The husband and his family filed a motion with the court asking for the FIR to be dismissed, arguing that the woman had brought identical claims against her former husband and his family and that they had been found not guilty.

Advocate Sagar Bhingare, appearing for the husband and his family members, further added that the marriage between the parties took place on December 12, 2019, while the wife filed a report on September 9, 2020. The claimed event took place on June 27, 2020, at her father's home. It seems unlikely that such an incidence would have occurred within the first five or six months of the marriage.

Additionally, Advocate Bhingare submitted that, on February 28, 2020, the spouse had bought a four-wheeler for more than 17 lakhs. Therefore, it should not even be a consideration that the husband had coerced the wife into asking her father for money in order to buy a car.

The wife's advocate as well as APP S. J. Salgare for the state both argued that since the inquiry had already been completed and there was sufficient evidence to support the charges, the FIR should not be quashed.

The court rejected the allegations, not before noting that the woman's use of the judicial system in the past did not indicate that she had a pattern of filing complaints of this nature. The HC dismissed the FIR based on the reasoning that the evidence was insufficient to hold the husband and his family accountable for the alleged crimes unless the allegations of mental and physical harassment were "detailed."

“The allegations that have been made and the collection of evidence is not sufficient even at this prima facie stage to attract the ingredients of offence punishable under Section 498 A of the IPC,” stated the bench in its order.

The wife's FIR only obliquely claims that she was treated like a maid servant after being treated decently for a month, the judge noted.

“According to her own FIR, which is then supported by in stereotype way by her parents and other relatives that she was treated properly for about a month, it is then vaguely stated that she was treated like a maid servant. She has not given details of the same,” the judge stated in Para 7 of the order.

The court added that she has not provided any information on the alleged verbal and physical harassment she has experienced.

"Mere use of the word harassment "mentally and physically" are not sufficient to attract ingredients of Section 498-A of IPC", the court stated in Para 8 of the order.

The wife's failure to explicitly disclose in her FIR how she learned she was pregnant was also observed by the court. There is no question about the pregnancy's end and the child's delivery unless she was carrying the baby. According to the court, these details appear to be deliberately kept ambiguous. The court noticed that no information on the assault by the husband accusing her of cheating on them was provided in the FIR. The court concluded that when such omnibus accusations are made, they do not meet the requirements of Section 498-A of the IPC.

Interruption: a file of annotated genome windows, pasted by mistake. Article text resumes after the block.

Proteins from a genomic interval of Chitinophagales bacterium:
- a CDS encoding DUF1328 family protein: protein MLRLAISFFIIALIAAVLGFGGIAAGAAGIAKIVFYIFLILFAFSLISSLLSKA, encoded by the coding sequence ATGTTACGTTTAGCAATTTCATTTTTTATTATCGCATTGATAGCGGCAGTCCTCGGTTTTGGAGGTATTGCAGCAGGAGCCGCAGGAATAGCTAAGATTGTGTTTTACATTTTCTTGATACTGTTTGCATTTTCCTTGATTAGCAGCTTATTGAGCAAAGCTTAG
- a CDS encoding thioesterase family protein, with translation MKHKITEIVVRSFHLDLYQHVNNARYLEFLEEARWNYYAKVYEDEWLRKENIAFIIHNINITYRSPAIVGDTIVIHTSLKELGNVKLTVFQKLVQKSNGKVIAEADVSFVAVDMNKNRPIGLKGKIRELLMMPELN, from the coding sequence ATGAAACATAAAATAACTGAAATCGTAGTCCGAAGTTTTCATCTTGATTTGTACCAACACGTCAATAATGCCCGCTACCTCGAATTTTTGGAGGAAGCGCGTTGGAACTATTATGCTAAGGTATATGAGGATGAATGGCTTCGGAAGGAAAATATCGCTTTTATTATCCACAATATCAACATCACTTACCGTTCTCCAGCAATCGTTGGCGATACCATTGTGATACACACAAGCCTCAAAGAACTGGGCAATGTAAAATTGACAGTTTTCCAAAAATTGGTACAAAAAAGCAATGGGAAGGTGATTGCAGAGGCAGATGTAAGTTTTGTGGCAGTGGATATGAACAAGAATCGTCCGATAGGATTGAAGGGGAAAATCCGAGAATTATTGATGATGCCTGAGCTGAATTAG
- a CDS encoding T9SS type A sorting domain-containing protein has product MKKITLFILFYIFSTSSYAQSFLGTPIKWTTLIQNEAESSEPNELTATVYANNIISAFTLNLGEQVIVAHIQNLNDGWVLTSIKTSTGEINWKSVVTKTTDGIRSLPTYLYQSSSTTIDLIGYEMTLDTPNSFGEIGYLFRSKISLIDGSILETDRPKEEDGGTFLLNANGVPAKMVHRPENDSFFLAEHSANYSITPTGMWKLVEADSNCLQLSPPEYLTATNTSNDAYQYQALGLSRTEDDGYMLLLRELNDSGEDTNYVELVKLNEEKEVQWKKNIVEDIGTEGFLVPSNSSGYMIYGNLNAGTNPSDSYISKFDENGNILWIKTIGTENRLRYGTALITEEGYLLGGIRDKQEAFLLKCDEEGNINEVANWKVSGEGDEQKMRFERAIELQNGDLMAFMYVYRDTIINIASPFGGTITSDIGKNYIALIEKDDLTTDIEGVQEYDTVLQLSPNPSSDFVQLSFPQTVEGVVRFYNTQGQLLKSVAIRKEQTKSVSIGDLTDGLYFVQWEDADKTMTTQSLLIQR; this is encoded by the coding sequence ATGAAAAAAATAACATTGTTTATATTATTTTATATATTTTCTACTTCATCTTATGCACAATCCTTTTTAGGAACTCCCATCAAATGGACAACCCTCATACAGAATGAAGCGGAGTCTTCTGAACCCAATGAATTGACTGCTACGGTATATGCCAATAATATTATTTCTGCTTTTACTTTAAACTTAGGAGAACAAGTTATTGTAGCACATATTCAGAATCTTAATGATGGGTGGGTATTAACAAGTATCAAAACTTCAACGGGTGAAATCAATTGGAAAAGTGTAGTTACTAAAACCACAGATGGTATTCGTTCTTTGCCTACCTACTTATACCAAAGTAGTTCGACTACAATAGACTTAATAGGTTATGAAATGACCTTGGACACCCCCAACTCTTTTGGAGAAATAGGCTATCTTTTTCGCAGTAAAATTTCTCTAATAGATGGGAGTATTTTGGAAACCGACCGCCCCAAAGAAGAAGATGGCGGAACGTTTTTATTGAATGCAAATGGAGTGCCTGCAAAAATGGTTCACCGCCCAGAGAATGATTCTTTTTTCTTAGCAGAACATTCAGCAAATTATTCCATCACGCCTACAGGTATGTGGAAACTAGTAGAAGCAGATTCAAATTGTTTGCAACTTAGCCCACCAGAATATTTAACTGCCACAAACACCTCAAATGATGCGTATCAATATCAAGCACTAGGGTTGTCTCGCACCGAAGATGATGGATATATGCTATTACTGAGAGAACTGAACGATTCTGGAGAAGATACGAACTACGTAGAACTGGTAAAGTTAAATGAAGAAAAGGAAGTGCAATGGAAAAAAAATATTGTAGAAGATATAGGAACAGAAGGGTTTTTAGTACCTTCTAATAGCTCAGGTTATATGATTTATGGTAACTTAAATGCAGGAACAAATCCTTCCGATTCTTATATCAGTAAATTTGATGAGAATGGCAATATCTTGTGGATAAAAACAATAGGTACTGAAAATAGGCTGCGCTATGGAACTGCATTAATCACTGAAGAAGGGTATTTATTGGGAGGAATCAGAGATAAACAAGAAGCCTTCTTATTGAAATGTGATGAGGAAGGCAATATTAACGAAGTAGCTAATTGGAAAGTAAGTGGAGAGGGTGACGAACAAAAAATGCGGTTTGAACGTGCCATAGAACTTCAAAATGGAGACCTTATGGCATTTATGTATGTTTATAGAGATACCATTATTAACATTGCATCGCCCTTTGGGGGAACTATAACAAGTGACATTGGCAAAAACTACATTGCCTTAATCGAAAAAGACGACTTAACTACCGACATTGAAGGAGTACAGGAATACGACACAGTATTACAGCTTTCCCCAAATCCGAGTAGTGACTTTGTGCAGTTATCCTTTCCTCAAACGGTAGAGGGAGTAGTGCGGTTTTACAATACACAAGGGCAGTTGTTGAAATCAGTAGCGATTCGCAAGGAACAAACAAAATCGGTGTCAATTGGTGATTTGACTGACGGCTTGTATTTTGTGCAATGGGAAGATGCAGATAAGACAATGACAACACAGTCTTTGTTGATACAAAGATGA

The court also observed that if the alleged assault by the wife's mother-in-law and sister-in-law occurred at her father's house, the evidence does not demonstrate why the wife traveled to her parents home and why she remained silent for more than two months before filing the report.

"The allegations those have been made and the collection of evidence is not sufficient even at this prima facie stage to attract the ingredients of offence punishable under Section 498-A of IPC, further as regards offence under Section 323, 504, 506 read with Section 34 of IPC is concerned, it is in fact already conferred under Section 498-A of IPC and unless those other offences are shown which would amount to "cruelty", offence under Section 498-A of IPC cannot be made out and, therefore, it would be a futile exercise to ask the applicants to face the trial," the court stated in Para 8 of the order.

With the aforementioned observations, the court dismissed the FIR and the cases against the husband and his family that were being heard by Additional Chief Judicial Magistrate Nanded.

The order can be read here.

Related:

Accused under POSCO granted bail on condition of marriage to victim: Allahabad HC
Kerala HC: “Even if a woman wears a ‘provocative dress’ that cannot give a licence to a man to outrage her modesty”
BREAKING: SC stays Bombay HC’s controversial POCSO judgment
Groping minor without physical contact, not sexual assault under POCSO Act: Bombay HC
National commissions for women and child rights decry Bom HC POCSO judgment